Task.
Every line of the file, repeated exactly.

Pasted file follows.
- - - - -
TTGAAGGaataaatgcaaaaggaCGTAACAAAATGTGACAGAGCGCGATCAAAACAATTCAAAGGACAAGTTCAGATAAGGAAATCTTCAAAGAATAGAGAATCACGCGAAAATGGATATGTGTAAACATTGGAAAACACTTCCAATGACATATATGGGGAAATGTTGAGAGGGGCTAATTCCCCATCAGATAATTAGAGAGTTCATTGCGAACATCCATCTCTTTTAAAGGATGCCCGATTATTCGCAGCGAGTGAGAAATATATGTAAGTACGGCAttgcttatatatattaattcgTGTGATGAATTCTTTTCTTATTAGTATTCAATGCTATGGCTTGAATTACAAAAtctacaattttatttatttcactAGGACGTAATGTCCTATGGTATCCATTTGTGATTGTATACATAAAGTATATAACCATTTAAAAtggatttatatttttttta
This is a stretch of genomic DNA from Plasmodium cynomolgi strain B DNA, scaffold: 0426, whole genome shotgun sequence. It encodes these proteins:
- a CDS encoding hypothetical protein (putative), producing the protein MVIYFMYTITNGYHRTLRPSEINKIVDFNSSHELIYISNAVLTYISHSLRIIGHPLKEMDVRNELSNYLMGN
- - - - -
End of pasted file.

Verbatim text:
TTGAAGGaataaatgcaaaaggaCGTAACAAAATGTGACAGAGCGCGATCAAAACAATTCAAAGGACAAGTTCAGATAAGGAAATCTTCAAAGAATAGAGAATCACGCGAAAATGGATATGTGTAAACATTGGAAAACACTTCCAATGACATATATGGGGAAATGTTGAGAGGGGCTAATTCCCCATCAGATAATTAGAGAGTTCATTGCGAACATCCATCTCTTTTAAAGGATGCCCGATTATTCGCAGCGAGTGAGAAATATATGTAAGTACGGCAttgcttatatatattaattcgTGTGATGAATTCTTTTCTTATTAGTATTCAATGCTATGGCTTGAATTACAAAAtctacaattttatttatttcactAGGACGTAATGTCCTATGGTATCCATTTGTGATTGTATACATAAAGTATATAACCATTTAAAAtggatttatatttttttta
This is a stretch of genomic DNA from Plasmodium cynomolgi strain B DNA, scaffold: 0426, whole genome shotgun sequence. It encodes these proteins:
- a CDS encoding hypothetical protein (putative), producing the protein MVIYFMYTITNGYHRTLRPSEINKIVDFNSSHELIYISNAVLTYISHSLRIIGHPLKEMDVRNELSNYLMGN